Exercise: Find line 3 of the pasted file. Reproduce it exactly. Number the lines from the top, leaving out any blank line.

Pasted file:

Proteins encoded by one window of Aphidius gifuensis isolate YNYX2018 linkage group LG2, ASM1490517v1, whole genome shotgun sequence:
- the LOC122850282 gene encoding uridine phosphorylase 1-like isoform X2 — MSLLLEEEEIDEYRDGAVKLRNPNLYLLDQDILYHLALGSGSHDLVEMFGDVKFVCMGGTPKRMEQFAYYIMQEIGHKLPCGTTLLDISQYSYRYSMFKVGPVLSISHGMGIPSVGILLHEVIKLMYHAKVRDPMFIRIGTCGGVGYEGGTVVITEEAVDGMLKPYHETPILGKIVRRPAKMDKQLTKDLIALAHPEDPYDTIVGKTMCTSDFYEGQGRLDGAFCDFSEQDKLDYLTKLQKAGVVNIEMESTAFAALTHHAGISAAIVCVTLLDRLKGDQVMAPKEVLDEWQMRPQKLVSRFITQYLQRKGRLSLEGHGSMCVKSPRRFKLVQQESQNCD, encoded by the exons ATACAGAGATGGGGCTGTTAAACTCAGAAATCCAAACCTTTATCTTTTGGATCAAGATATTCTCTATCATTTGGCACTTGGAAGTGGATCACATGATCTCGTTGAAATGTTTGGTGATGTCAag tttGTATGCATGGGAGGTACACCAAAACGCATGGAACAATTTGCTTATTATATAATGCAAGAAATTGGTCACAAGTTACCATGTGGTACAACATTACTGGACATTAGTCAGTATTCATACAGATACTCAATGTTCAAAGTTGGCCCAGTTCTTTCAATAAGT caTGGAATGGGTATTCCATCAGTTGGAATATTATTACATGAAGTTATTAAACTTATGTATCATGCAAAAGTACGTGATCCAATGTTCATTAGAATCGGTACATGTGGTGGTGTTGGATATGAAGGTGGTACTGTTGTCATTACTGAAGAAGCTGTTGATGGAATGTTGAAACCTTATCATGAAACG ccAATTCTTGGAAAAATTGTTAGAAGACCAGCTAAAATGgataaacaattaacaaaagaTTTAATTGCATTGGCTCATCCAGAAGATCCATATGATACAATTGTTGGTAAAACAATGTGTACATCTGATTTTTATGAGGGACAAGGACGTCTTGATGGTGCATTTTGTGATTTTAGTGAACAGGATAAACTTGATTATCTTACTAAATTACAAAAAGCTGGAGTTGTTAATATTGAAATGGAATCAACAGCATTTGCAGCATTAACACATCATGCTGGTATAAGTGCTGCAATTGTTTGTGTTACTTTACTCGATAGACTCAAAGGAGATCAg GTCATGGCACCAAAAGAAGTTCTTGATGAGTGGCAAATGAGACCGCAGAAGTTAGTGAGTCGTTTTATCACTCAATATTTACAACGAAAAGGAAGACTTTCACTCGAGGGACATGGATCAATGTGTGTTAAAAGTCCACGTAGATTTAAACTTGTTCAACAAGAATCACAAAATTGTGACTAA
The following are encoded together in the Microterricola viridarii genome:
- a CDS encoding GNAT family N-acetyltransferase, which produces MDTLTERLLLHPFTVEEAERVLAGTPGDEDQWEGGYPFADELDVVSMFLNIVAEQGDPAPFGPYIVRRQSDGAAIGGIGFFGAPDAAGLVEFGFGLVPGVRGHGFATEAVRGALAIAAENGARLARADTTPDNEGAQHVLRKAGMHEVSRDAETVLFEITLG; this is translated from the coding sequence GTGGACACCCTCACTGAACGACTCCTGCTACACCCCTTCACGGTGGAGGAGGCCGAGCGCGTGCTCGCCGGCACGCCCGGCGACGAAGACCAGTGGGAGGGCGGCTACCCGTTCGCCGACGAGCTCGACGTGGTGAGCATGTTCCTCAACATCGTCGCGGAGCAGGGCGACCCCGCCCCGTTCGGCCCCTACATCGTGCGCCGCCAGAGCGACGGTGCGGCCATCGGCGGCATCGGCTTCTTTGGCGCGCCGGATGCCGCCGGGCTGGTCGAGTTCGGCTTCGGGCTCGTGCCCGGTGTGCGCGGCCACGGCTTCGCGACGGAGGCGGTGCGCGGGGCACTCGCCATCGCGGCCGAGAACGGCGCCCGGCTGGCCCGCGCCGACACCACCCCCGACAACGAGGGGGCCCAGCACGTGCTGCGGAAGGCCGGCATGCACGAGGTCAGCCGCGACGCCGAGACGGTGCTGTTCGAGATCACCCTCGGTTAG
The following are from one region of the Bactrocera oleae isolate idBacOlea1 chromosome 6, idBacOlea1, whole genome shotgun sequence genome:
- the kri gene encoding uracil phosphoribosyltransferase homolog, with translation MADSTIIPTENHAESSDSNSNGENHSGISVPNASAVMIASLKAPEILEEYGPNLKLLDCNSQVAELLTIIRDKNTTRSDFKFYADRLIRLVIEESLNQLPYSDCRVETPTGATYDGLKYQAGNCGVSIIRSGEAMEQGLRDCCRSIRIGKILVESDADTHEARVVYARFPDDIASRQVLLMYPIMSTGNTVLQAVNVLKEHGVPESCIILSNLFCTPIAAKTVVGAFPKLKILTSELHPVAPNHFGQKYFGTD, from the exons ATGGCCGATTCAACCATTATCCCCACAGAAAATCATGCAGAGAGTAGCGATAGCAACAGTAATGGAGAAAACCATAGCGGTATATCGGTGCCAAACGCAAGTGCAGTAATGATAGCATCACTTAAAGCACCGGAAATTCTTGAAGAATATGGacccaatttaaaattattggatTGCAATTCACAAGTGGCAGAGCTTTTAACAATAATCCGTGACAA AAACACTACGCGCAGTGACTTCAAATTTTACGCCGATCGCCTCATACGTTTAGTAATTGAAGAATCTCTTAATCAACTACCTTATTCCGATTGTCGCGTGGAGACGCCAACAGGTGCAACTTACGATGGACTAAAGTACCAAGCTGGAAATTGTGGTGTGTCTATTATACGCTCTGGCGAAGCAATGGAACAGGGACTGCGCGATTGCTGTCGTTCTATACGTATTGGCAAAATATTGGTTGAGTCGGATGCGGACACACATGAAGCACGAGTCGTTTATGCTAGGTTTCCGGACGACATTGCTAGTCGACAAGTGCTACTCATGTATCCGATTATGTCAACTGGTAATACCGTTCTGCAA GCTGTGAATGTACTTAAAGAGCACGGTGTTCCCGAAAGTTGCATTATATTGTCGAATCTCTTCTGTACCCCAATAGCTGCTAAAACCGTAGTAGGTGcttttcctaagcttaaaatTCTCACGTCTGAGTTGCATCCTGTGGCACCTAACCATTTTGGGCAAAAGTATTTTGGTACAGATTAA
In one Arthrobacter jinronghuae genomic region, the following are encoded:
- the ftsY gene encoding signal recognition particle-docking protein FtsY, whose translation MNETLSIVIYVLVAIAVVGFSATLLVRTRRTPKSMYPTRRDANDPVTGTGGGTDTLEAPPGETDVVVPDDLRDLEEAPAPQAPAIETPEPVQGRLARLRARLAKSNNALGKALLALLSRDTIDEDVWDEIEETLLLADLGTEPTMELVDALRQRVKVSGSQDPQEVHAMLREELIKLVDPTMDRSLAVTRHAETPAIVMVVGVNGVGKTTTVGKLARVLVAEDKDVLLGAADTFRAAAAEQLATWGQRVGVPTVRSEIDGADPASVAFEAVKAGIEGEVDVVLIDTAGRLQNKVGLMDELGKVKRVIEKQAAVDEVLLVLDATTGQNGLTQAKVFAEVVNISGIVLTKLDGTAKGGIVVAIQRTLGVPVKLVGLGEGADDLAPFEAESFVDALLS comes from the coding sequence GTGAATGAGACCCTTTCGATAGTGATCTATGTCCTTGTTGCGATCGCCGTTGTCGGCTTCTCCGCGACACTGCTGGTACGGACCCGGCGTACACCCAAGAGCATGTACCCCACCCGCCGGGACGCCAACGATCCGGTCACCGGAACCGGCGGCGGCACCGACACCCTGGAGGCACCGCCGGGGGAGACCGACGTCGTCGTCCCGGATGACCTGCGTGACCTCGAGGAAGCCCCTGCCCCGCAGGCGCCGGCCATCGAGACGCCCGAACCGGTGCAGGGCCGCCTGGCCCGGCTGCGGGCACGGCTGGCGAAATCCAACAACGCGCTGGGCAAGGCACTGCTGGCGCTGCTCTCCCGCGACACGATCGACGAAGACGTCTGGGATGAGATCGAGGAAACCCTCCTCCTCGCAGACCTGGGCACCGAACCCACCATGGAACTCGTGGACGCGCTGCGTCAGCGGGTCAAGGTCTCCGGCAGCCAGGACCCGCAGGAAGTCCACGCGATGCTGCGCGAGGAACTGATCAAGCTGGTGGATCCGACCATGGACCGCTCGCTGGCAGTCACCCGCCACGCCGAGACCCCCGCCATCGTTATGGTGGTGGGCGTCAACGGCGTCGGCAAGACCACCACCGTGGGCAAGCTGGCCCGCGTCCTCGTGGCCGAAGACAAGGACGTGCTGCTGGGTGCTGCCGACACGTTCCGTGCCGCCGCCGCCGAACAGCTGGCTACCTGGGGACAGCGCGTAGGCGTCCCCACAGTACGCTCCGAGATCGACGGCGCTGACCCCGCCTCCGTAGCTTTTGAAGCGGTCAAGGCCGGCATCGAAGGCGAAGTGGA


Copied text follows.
The following are encoded together in the Microterricola viridarii genome: